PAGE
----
As shown in FIGS. 3 and 8, the transverse wall 35 preferably comprises a vertically disposed partially inclined wall section 36, which is defined in part by a corner wall segment 37. The corner wall segment 37 appears having a triangular configuration, with the vertex 47 pointing downward in relation to the peripheral flange 18 of the latch which the base portion or top of the corner wall segment 37 joins. The upstanding wall portion 16 opposes the transverse wall 35 of the latch body 10.
Containing means is provided to facilitate the holding of the spring member 29 within the assembly. The panel P moves forward within the space 26, and the rearward panel edge R moves the spring arm 30 toward the latch body 10. The spring containing means preferably is provided in the form of an extending portion which extends in part over the spring member 29. The spring containing means is shown extending from the upstanding wall portion 16 of the latch and having an arcuate configuration 27 which partially surrounds the spring coil 33.
FIGS. 5 and 6 illustrate the spring installment means of the present invention. The upstanding wall portion 16 with the transverse wall portion 35 of the latch body 10 define a holding space 34 therein where the spring member 29 is disposed. Preferably, the spring member 29 is installed by sliding it into the space 34 in a direction parallel to its installed position. Spring installment means is provided for facilitating the installation of the spring member 29 into the latch. The spring installment means is shown comprising deflection means including the protruding rib member 38 which extends outwardly from the upstanding wall portion 16 toward the rear transverse wall 35 of the latch body 10. Preferably, the rib member 38 has a beveled or sloped side 39 (see FIG. 6) to provide wedging leverage of the first spring arm 30 in a direction away from the upstanding wall 16, when the spring 29 is inserted for installation into the receiving space 34. The leveraging of the spring 29 compresses the first spring arm 30 against the force of the spring coil 33 to provide a raising of the first spring arm 30 and hook 31 attached thereto in a vertical direction. The spring 29 is inserted from the right side (the side shown in FIG. 5) of the latch by sliding into the space 34, with the second or rearward spring arm 32 being inserted first into the right side of the latch. When the first spring arm 30 is slid into the space 34, the arm 30 eventually engages the rib 38 whereupon the spring 29 is further inserted to complete its installation into the latch. During this further part of the insertion, the first spring arm 30 is directed with the rib 38 and travels along the rib 38 until it reaches the sidewall 41 of the protruding portion 42. This is represented by the spring movement in FIG. 6 which, during installation, moves from its phantom-line position to its final, installed position, in the direction of arrow "i".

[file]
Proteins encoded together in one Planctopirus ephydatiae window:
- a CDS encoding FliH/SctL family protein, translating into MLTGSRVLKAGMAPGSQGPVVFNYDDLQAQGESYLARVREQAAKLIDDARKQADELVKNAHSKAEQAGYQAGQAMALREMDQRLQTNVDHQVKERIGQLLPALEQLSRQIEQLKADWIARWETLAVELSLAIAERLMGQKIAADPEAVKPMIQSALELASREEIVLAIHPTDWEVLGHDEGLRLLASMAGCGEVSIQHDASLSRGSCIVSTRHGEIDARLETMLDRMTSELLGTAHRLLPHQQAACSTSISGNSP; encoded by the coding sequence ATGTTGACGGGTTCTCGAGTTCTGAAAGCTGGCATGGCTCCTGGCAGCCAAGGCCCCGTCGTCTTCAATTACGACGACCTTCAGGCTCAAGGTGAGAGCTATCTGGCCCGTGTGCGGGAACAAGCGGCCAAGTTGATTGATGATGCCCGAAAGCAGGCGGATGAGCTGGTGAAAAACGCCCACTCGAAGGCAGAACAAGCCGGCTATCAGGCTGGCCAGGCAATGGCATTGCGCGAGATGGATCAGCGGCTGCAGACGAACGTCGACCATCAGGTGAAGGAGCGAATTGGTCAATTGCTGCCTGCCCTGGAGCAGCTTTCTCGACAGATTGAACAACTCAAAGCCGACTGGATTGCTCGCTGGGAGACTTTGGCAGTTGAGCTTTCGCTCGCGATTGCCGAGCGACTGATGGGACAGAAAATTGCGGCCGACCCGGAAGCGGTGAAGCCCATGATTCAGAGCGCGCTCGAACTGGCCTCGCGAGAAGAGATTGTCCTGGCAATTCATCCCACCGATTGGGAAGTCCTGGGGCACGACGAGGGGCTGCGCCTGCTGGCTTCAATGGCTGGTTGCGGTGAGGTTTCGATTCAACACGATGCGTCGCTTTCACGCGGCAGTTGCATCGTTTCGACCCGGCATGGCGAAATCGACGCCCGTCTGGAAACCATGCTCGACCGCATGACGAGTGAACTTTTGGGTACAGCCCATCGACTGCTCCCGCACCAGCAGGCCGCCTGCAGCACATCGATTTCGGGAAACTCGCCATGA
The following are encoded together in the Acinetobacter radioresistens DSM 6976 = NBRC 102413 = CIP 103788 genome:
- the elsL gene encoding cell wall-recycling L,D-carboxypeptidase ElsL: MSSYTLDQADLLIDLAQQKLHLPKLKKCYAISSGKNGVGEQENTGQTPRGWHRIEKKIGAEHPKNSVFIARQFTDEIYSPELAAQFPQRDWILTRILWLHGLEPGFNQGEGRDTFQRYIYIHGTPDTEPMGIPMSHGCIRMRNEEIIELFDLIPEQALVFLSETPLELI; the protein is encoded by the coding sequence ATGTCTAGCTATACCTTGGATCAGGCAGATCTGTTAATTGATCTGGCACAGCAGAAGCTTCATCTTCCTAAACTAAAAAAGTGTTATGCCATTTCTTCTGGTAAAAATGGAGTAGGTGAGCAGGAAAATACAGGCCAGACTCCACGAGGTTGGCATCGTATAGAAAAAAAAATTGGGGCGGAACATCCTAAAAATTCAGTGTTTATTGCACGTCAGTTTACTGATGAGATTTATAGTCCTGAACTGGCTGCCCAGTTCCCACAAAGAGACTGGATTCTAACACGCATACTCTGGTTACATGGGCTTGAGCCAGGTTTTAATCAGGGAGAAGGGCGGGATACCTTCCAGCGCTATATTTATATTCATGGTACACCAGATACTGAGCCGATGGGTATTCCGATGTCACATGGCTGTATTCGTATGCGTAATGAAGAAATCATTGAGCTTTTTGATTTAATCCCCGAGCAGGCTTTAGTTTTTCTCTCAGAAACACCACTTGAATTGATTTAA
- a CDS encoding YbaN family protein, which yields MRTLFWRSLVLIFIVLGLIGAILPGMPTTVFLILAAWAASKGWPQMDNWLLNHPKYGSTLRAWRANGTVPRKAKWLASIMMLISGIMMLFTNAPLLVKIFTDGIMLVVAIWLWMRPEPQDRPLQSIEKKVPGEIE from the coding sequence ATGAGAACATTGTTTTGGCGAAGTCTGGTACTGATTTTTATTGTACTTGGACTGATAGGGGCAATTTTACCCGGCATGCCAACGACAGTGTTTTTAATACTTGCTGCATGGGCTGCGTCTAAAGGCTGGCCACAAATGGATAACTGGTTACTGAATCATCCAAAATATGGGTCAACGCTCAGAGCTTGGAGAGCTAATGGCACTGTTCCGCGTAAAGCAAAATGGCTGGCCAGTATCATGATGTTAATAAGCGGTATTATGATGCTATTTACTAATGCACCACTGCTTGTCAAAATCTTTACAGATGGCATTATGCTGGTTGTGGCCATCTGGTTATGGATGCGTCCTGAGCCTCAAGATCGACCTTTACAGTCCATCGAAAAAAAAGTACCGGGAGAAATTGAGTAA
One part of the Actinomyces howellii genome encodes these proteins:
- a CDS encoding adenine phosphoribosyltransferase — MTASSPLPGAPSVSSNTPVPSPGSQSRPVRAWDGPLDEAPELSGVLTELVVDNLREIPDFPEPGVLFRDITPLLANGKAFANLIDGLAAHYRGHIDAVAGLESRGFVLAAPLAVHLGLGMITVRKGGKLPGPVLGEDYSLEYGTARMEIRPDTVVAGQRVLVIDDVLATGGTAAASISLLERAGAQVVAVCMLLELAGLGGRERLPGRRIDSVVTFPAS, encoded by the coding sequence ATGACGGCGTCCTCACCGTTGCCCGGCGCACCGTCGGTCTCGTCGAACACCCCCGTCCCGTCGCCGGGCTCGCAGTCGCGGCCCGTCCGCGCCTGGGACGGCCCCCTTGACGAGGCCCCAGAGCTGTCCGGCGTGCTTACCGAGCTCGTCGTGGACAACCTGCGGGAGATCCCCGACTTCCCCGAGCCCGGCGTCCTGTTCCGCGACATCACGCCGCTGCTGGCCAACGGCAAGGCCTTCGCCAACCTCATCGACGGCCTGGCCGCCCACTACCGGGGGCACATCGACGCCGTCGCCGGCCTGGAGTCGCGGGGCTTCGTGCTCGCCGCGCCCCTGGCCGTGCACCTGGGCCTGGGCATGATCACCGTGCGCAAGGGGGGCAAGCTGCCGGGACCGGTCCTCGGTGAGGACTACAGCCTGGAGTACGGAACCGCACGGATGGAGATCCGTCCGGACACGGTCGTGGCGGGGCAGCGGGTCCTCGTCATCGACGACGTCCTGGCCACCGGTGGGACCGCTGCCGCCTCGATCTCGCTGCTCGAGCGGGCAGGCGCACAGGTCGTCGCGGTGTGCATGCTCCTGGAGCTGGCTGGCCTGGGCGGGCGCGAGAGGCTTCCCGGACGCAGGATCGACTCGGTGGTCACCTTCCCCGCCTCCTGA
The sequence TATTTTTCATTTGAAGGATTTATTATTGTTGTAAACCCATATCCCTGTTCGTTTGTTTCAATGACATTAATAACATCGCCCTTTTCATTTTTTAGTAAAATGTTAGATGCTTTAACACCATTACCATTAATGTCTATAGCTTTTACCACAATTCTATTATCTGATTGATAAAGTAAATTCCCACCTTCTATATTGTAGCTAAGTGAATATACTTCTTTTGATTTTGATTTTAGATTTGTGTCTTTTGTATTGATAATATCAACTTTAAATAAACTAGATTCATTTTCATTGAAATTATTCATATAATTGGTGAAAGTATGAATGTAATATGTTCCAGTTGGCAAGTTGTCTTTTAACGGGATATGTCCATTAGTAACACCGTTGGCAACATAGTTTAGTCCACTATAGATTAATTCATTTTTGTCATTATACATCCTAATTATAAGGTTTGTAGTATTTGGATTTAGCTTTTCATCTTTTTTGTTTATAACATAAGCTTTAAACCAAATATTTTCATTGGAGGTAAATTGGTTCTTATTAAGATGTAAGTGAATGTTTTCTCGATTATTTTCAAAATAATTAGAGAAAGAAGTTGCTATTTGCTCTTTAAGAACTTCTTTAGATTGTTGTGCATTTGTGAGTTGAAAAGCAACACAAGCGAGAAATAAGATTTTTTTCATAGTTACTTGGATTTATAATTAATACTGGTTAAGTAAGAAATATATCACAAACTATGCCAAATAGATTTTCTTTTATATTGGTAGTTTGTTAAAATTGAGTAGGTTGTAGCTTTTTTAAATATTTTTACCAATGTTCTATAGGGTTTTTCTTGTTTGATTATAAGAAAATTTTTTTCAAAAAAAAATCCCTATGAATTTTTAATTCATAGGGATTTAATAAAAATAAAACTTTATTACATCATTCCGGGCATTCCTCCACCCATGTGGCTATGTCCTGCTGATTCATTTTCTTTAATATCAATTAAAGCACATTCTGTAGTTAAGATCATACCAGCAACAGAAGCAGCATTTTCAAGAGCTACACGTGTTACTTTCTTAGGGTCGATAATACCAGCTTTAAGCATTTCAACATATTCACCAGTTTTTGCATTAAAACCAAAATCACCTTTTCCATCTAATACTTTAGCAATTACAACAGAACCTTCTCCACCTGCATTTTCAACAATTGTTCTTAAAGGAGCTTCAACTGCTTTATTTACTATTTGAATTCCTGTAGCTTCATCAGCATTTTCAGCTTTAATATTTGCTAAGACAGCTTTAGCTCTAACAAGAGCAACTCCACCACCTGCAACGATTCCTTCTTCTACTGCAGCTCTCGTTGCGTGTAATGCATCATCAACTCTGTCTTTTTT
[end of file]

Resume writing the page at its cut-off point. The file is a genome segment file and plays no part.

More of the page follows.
FIG. 7 shows a sectional view of the latch body 10 with the spring member 29 installed, as if viewed from the transverse wall 35 of the latch body 10 looking toward the rear of the latch. The rib member 38 is shown extending transversely from one side of the upstanding wall portion 16 toward the center of the latch and terminating at sidewall 41. FIG. 8 shows the opposing view with respect to FIG. 7, which shows the transverse wall portion 35 of the latch body.